Eco-Boulevards: Past, Present and (Maybe) Future

080929future1 UrbanLab’s proposal to build eco-boulevards throughout Chicago, first publicly revealed in 2007, still has life. The proposal is a finalist for the 2010 Buckminster Fuller Challenge, sponsored by the Buckminster Fuller Institute. Finalists are required to provide “workable solution to one of the world’s most significant challenges such as water scarcity, food supply, and energy consumption.” Specifically, the eco-boulevard proposal “re-conceives the Chicago street-grid as a holistic Bio-System that captures, cleans and returns wastewater and storm-water to the Lakes. This model could be instrumental in how cities around one of the largest bodies of fresh water operate as mindful gatekeepers of a critical resource.”

The eco-boulevard proposal has picked up other awards, and, at one point, it was part of Chicago’s 2016 Olympic bid. Eco-boulevards were central to UrbanLab’s vision of Chicago in the 22nd century, and they continue to attract attention because of concern about the health of the Great Lakes.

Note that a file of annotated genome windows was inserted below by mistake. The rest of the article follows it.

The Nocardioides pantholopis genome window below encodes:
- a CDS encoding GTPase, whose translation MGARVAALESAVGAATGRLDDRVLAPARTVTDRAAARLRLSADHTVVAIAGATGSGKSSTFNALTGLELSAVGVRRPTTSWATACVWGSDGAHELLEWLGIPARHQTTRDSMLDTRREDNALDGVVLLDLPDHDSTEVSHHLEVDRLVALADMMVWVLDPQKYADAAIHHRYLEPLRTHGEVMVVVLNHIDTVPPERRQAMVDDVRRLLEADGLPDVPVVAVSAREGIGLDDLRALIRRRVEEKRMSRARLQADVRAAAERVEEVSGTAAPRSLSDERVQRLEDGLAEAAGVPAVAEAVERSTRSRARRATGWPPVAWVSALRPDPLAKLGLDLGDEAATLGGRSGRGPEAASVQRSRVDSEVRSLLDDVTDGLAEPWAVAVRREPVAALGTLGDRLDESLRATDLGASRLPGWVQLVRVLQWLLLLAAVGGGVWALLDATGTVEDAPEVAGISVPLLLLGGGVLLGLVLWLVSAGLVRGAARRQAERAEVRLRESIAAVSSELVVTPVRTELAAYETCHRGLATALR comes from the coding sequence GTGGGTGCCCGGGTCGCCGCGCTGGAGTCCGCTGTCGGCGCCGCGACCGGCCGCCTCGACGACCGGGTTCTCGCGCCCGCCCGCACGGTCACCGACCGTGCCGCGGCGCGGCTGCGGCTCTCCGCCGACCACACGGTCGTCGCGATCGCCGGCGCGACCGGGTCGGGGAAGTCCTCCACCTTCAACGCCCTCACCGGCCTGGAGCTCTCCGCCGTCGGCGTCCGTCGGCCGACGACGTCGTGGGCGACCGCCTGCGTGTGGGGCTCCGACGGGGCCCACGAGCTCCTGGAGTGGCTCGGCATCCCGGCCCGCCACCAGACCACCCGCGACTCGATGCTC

UrbanLab’s ideas about recycling water have been percolating on a small scale. However, at this point it’s hard to tell if fully-fledged eco-boulevards will ever be built. Their inclusion in Chicago’s ill-fated Olympic bid was more thematic than realistic. While eco-boulevards fit into a vision of a “blue-green” Olympics, there was never any indication that the city was ever serious about building any as part of the 2016 Olympics. Meanwhile, the state of Illinois is billions of dollars in debt and the federal stimulus package has already been allocated to more mundane projects. Of course, 2106 is far into the future, but in the near future it’s hard to imagine consensus coalescing around any major public project no matter how beneficial to the common good.


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